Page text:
Semantic publishing is the enhancement of scholarly publications by the use of modern web standards to improve interactivity, openness and usability, including the use of ontologies to encode rich semantics in the form of machine-readable RDF metadata.
This is the sixth and final paper introducing the concepts of RDF and linked data, and explaining how these Semantic Web technologies can be used to publish library catalogue data. The previous papers in this series, which serve as technical … Continue reading →
The SPAR (Semantic Publishing and Referencing) Ontologies are a suite of complementary and orthogonal ontologies written in the latest version of the Web Ontology Language OWL 2 DL, that have been specially created to permit information relating to bibliographic entities … Continue reading →
(Note: Understanding of this paper will be enhanced by prior reading of the earlier papers in this series: Libraries and linked data #1: What are linked data? Libraries and linked data #2: A rough guide to Turtle. Libraries and linked … Continue reading →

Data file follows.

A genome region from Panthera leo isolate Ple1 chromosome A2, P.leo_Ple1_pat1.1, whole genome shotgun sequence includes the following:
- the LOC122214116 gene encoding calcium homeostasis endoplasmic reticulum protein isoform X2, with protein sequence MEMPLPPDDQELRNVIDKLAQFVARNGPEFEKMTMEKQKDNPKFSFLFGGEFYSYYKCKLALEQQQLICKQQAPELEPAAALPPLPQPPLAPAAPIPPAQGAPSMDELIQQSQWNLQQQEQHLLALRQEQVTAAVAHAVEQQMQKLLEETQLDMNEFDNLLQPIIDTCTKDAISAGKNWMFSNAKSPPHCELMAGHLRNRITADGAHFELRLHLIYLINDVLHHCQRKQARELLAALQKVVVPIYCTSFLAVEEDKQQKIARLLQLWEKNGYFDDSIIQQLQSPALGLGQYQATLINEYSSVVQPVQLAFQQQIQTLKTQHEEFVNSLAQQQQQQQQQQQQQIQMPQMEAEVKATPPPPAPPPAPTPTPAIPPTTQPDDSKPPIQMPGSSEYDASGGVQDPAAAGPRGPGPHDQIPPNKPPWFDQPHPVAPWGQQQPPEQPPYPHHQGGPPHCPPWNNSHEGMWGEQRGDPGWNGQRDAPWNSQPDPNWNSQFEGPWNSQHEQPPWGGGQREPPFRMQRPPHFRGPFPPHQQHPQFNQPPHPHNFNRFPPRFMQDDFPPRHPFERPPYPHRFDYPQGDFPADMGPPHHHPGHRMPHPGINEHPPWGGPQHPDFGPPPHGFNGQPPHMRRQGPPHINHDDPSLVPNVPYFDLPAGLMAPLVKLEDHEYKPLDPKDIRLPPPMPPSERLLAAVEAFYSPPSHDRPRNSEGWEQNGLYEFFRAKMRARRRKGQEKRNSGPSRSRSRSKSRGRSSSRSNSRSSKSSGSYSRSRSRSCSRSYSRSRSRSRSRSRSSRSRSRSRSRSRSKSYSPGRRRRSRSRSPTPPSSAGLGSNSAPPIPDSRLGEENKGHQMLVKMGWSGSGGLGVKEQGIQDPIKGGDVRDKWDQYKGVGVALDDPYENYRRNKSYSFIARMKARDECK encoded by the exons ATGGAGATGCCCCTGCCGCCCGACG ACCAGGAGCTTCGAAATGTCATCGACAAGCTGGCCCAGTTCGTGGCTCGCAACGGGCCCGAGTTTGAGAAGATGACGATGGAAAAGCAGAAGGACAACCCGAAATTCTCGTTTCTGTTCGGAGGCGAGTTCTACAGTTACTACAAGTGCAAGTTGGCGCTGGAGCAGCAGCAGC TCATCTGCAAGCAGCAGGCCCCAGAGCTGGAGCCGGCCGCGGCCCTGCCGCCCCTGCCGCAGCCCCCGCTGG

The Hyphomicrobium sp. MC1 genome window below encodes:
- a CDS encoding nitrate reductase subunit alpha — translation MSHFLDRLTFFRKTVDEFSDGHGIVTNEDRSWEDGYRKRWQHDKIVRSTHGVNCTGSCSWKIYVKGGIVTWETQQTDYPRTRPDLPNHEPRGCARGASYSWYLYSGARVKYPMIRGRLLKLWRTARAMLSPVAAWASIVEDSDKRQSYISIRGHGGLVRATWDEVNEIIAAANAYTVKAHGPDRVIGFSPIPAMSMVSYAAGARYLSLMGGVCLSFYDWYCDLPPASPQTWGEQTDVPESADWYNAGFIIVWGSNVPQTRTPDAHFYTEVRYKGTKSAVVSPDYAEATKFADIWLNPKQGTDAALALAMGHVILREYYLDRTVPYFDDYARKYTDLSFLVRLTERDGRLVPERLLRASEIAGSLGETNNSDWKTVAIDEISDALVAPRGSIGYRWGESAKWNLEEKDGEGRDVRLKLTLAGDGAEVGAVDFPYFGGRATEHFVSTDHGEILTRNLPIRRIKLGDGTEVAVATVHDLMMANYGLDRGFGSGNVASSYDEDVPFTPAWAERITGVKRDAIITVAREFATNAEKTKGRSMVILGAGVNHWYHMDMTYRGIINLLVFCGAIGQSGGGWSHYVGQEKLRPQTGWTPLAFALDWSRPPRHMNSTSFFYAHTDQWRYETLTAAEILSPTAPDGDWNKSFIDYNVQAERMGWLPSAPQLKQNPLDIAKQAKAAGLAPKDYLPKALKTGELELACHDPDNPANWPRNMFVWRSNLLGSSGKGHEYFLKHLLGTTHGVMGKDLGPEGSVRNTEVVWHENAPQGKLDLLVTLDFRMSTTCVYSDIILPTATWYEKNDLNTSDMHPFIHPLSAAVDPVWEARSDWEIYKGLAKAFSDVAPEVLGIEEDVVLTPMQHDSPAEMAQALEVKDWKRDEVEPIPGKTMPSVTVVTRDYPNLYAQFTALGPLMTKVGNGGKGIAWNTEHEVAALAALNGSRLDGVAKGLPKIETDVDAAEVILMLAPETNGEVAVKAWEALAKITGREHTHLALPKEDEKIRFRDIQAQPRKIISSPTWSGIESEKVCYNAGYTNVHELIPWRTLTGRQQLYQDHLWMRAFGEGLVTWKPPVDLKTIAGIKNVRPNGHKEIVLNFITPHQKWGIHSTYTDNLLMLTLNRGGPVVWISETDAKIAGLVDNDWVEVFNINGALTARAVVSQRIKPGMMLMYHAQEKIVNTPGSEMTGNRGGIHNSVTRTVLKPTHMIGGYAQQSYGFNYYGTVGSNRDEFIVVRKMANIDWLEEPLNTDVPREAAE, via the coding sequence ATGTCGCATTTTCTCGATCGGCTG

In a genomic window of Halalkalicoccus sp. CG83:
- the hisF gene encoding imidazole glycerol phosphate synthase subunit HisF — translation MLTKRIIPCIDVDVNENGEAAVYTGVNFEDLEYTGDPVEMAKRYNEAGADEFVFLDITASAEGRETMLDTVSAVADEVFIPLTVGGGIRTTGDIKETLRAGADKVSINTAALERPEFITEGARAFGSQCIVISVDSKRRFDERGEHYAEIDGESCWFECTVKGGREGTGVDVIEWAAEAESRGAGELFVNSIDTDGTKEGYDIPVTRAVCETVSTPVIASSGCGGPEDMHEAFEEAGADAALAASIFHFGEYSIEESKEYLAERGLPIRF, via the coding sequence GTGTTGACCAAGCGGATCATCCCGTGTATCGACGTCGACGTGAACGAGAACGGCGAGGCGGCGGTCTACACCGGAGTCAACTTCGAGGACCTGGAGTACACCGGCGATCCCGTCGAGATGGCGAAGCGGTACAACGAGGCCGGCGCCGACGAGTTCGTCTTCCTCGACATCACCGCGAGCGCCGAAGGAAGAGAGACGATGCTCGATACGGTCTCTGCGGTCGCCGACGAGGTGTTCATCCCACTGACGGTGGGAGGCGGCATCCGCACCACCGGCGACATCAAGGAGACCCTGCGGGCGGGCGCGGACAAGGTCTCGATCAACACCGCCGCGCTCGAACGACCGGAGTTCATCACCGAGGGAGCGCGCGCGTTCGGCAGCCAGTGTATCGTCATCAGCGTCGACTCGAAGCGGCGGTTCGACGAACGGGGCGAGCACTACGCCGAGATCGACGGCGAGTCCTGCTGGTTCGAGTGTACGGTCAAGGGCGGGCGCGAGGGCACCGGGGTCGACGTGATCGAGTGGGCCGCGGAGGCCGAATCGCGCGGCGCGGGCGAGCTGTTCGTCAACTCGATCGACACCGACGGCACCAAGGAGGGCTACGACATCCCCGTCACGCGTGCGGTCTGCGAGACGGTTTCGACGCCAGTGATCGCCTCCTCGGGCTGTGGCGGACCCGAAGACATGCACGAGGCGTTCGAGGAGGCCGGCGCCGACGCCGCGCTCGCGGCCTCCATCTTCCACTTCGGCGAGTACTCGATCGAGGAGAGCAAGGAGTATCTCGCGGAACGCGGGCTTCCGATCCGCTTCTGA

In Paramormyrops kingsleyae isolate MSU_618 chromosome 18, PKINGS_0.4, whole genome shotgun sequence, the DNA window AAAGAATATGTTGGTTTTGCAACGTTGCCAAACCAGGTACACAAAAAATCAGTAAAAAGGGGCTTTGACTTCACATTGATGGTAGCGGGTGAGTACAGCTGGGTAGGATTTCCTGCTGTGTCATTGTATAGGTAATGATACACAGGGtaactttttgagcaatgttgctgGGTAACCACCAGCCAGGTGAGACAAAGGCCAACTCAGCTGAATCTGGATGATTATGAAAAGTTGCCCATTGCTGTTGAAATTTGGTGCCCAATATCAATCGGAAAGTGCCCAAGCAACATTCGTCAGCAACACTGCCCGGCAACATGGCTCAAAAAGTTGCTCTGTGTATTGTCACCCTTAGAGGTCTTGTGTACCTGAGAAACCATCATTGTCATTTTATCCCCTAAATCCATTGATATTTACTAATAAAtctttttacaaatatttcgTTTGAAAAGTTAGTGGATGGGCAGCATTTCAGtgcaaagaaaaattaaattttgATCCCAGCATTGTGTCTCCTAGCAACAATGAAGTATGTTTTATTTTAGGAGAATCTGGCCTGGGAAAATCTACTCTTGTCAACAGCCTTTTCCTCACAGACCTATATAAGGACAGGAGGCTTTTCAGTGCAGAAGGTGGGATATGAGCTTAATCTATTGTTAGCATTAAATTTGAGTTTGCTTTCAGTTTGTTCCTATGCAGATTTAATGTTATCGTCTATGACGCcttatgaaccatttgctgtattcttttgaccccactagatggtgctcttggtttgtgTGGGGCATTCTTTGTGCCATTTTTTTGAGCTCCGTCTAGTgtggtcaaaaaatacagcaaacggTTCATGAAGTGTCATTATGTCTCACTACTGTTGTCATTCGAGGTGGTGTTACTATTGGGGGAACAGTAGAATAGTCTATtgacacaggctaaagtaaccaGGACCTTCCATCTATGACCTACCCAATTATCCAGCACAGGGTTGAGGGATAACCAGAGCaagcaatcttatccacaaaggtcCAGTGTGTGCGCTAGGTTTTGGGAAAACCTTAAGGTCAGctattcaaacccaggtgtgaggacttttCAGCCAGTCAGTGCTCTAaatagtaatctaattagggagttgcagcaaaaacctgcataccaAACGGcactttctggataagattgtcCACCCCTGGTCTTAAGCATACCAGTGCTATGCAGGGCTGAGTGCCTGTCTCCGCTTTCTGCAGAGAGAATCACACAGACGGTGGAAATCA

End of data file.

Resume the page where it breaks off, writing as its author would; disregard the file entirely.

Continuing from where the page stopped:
Bibliographic index card records Although the majority of library catalogues are now digitized, under the hood most continue to use an index card paradigm similar to the one shown below for my CiTO paper , which uses PubMed tag-value pairs … Continue reading →
The purpose of this post is to provide a simple guide to help the uninitiated understand RDF documents written in Turtle. [Note 1: An introduction to the purpose of RDF in creating linked data has already been given the previous … Continue reading →
[Note: An introduction to this and the following five blog posts, all under the general title Libraries and linked data, is given in the previous post.] Linked data and RDF ‘Linked data’ are data encoded and published on the Web … Continue reading →
During a discussion with librarians towards the end of last year, I was asked why they should bother to publish their catalogues as open linked data, and how that might be done. For those of us already part of the … Continue reading →